The Q&A - If the opportunity presented itself, would JIM?SAYCE ever prank a cop?

Jim Sayce

What is our county’s best kept secret?

Where did Scarborough bury his gold? That’s a good secret. But in terms of what I consider to be the best kept secret — Leadbetter Point. About in the mid-‘80s, I was doing the Christmas bird count. We were up at Leadbetter on Dec. 26, and it was 27 degrees and the wind was blowing out of the east at 15 mph. And we’re at the point north of Grassy Island, and we came over the sand dune and looked east, and the sun came up and we saw Mount Rainier, and it blew me away. It was so stark and so amazing. And here’s the weird thing, we weren’t at the highest point in the county, we’re down at sea level, and that’s pretty striking.

If you could time travel, would you go to the past or the future, and why?

I’d probably go to the future. We always think that we’re living the most important time in history, but I don’t quite buy it. I think that there are many moments that are important in history, and it’s a hard time to evaluate it fairly. When you are living in the moment, it seems important. Then I could look back and see that yes, that was important and that wasn’t important. So, I’d go to the future to understand the present.

What is one of your favorite memories as a child?

I had memorized the sound of my father’s International Traveler. Where we lived, my bedroom was on top floor of the house, facing east. And I would sleep with the windows open and I wouldn’t sleep until I heard that truck. I’d wait for the sounds of his truck, I remember the truck slowing down and it shifting as he came down the highway.

Do you collect anything?

Books, bicycles and then just weird stuff. I was out hiking at Cliff Point and I found bones from an elk — they were so cool because it looks like a bone in “2001: A Space Odyssey.” I put it in boiling water on the stove with a bit of bleach, and Diane just rolled her eyes. I also have a whale bone, and it’s a bit fossilized. I asked the gal I bought it from for 50 cents and she thought it was from a beach in Alaska. It’s really heavy which is different because they’re usually very light. And sometimes the dogs try to chew on it, and it drives me crazy. They’re small dogs and the bone is bigger than they are. So there you have it — books, bicycles and bones.

What was the last thing you put money aside and saved for?

My last bicycle — I do the Naselle loop every week, it’s a 47- to 48-mile loop. I conscientiously said, “I’m going to reapportion my expenditures to get that bike.”

Have you ever pulled a prank on someone?

You remember Dave Sexton, the police chief? When he was at city hall, he drove a big Ford Bronco, and he’d park it in front of city hall with the keys in it and engine running – every time. One day I drove it down the street and hid it. He had to go down the street and look for it, no one really told him where it was. It was so funny that it was the police chief who left the keys in it and the engine running, and the doors unlocked. That was a pretty good prank!

What’s the worst pickup line you’ve ever heard?

I have a really funny pickup line that anybody who has ever worked in government would appreciate: “Hi, I’m from the government and I’m here to help you.”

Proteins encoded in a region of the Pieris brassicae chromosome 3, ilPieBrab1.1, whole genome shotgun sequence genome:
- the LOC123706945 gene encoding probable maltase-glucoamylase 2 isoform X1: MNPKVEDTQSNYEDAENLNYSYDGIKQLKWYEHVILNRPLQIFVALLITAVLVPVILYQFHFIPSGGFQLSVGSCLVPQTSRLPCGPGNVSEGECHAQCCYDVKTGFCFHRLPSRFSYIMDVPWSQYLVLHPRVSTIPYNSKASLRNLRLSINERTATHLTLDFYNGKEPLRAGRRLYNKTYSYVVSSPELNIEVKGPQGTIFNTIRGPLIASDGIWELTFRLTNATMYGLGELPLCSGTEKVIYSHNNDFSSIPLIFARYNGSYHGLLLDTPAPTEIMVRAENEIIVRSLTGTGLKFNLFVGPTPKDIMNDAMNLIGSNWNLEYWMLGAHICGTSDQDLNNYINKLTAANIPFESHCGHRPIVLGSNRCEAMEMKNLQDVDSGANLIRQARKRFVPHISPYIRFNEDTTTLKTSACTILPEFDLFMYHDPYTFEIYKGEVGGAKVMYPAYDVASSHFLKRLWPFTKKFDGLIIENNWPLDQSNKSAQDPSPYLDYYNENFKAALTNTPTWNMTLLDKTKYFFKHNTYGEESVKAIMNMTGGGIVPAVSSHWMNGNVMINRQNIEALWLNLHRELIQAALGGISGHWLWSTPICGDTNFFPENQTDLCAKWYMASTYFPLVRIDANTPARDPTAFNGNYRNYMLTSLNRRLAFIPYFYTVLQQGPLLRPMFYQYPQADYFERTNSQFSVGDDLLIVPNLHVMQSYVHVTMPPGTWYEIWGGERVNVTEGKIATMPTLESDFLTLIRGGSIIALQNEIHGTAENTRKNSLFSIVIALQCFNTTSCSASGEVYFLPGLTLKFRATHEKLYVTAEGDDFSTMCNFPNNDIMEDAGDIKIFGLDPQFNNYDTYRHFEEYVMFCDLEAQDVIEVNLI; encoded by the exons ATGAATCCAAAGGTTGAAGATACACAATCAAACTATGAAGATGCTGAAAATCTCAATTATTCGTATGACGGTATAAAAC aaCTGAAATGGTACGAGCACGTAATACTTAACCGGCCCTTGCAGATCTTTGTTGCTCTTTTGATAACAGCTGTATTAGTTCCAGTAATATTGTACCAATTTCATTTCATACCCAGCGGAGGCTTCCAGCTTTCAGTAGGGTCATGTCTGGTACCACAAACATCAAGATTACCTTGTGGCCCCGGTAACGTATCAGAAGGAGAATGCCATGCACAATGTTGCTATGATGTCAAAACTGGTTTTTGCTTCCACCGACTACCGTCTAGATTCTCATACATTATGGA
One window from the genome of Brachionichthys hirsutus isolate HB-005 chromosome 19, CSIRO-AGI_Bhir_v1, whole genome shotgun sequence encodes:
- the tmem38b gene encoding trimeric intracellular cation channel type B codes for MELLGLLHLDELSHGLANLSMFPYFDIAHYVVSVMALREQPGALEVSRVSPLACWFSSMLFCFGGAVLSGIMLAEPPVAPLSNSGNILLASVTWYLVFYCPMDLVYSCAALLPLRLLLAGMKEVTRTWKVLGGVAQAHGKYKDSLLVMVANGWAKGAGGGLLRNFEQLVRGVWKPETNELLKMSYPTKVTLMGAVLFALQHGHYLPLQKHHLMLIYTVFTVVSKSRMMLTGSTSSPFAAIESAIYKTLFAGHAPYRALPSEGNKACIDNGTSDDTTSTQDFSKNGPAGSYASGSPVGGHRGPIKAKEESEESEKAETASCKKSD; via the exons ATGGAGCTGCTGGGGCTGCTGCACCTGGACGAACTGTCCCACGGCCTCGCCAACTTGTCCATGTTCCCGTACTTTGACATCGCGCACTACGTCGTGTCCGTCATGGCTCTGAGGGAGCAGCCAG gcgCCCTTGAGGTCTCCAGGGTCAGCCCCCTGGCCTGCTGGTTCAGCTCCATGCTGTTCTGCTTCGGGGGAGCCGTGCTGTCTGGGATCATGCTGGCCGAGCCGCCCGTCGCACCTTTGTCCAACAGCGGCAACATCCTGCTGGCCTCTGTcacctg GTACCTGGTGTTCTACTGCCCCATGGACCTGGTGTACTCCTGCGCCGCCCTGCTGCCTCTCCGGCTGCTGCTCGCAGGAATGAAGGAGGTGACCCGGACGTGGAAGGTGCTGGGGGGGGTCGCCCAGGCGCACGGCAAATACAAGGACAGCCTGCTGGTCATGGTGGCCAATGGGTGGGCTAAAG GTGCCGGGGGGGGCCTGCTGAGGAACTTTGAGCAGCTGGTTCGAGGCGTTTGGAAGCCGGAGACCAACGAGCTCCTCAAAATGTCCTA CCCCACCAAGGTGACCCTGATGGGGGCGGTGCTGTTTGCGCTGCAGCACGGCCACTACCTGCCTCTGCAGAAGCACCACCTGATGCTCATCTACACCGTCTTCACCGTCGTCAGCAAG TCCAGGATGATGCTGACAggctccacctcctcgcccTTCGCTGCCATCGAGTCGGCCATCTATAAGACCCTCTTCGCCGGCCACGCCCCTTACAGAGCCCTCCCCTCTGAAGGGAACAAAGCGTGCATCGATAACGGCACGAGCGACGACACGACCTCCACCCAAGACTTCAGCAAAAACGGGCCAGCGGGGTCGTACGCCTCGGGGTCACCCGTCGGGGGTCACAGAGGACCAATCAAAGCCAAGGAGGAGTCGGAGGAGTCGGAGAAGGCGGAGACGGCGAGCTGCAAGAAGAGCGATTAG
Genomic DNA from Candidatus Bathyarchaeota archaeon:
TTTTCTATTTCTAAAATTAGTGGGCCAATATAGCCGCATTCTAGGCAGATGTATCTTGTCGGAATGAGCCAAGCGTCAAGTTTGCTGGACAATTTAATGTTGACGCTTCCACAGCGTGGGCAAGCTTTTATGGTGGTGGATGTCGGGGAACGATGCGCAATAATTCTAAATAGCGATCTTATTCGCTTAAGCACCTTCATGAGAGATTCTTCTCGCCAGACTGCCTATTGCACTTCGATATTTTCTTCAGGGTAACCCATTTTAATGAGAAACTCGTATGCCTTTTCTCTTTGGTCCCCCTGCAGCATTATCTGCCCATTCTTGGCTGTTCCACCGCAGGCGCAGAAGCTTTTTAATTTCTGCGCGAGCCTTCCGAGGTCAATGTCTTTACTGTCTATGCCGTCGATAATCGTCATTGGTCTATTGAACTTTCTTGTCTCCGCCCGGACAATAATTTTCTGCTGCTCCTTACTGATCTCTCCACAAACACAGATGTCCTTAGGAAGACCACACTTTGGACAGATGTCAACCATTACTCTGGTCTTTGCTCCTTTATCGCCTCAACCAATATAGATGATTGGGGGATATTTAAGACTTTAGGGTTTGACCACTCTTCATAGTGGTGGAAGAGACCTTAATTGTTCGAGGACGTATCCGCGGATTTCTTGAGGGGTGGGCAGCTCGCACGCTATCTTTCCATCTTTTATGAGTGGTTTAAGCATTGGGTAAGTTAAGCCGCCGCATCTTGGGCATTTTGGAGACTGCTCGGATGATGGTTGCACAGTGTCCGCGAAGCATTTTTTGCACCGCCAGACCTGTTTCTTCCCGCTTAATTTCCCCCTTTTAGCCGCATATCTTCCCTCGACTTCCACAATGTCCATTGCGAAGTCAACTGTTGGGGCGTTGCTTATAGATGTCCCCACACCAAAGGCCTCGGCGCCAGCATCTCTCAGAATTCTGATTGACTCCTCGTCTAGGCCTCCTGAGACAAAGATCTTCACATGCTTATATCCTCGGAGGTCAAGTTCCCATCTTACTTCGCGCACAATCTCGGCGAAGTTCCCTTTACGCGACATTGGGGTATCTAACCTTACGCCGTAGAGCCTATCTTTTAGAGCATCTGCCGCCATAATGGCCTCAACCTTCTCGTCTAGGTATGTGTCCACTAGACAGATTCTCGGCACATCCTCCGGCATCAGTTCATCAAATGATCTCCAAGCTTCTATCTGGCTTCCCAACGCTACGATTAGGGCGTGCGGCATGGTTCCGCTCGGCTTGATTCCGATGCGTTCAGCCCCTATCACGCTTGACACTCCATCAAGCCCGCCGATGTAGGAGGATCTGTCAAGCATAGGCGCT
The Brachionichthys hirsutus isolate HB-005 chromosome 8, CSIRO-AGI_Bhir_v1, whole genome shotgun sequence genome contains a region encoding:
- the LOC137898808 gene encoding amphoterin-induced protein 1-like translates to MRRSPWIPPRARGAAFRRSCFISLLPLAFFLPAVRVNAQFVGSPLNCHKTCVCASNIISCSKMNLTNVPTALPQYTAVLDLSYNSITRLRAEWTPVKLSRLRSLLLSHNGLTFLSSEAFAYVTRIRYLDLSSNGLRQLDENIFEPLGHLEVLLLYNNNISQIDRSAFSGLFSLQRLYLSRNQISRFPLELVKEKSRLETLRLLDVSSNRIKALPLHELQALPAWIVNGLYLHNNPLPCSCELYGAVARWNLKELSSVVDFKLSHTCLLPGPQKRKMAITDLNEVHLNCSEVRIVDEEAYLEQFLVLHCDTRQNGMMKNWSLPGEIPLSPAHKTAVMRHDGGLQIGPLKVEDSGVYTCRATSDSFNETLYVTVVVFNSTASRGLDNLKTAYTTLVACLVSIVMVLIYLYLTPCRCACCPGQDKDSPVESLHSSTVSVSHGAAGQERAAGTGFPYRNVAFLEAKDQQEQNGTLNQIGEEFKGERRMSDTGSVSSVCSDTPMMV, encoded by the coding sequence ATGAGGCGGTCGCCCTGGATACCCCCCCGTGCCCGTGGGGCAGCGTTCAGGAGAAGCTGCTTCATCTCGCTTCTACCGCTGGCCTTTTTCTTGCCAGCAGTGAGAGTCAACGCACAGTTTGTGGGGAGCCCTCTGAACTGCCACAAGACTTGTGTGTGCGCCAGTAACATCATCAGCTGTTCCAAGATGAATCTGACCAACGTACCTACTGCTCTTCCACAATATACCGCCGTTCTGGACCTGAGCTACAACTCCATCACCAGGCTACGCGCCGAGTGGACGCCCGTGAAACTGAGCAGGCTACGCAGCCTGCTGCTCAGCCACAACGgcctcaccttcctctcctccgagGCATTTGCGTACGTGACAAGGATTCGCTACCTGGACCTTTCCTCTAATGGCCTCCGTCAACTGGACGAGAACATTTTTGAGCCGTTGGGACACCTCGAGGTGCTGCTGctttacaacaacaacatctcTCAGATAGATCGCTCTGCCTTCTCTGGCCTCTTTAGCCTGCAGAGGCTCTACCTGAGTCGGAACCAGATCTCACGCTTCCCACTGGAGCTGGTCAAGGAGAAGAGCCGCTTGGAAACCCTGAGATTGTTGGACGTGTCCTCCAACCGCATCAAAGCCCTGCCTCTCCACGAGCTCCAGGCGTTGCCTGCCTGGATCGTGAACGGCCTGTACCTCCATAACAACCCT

Who is your hero?

I think in my entire life, it was a man named Ernest Shackleton. He sailed to Antarctica several times and his boat was trapped in an icepack and it was crushed. And he was able to lead his men on the most incredible survival story ever. What he demonstrated was the phrase called “endurance,” which I believe was the name of his ship. The whole point being that, when faced with what we would call insurmountable odds, he and his crew were able to able to overcome this situation that could have killed people. He figured out how to get his men out of this horrible situation on this icepack … It’s an unbelievable story.

What is the best advice you ever received and who gave it to you?

It was counterintuitive advice; it was from a guy named Jeff Kelly, a professor at Evergreen. I wanted to apply for this environmental program, Foundations of Natural Science, and you had to submit all your previous years’ work and go on an interview. He said, “Well, normally we find that students from small rural schools in Washington don’t do real well and I don’t recommend you do it. But you’re obviously interested in life sciences, biology, stuff like that, so go talk to this guy Dave Milne.” And Dave said to me, “Don’t worry you’ll do fine.” There was one guy who pissed me off, and this other guy, whose optimism was unbounded. It wasn’t so much as advice, but it was a critique, but I took it as advice and I studied and worked harder. Sometimes advice comes as criticism of you, and if you take that critique to heart and understand it, you make yourself a better person.

Which words or phrases do you overuse?

I probably use the word “we” too much — that’s true, I probably do. That’s going to sound a little odd. And “That’s true,” I’ve been called on that one a few times. Of course around Diane, it’s “What did you say?” That’s true! That one is true!

Local natural historian Jim Sayce was born in Ilwaco and grew up in Ocean Park. After graduating from Ilwaco High School, he attended Evergreen State College and graduate school at University of California at Irvine, studying ecology and evolutionary biology. Over the years, he has made a living as a carpenter, cranberry farmer, heavy equipment operator, dock worker, and city and county planner. For the past eight years, he has been employed with the Washington State Historical Society. Jim lives in Seaview with his wife, Diane, and four dogs — Serena, Mocha, Etha and Roddy.

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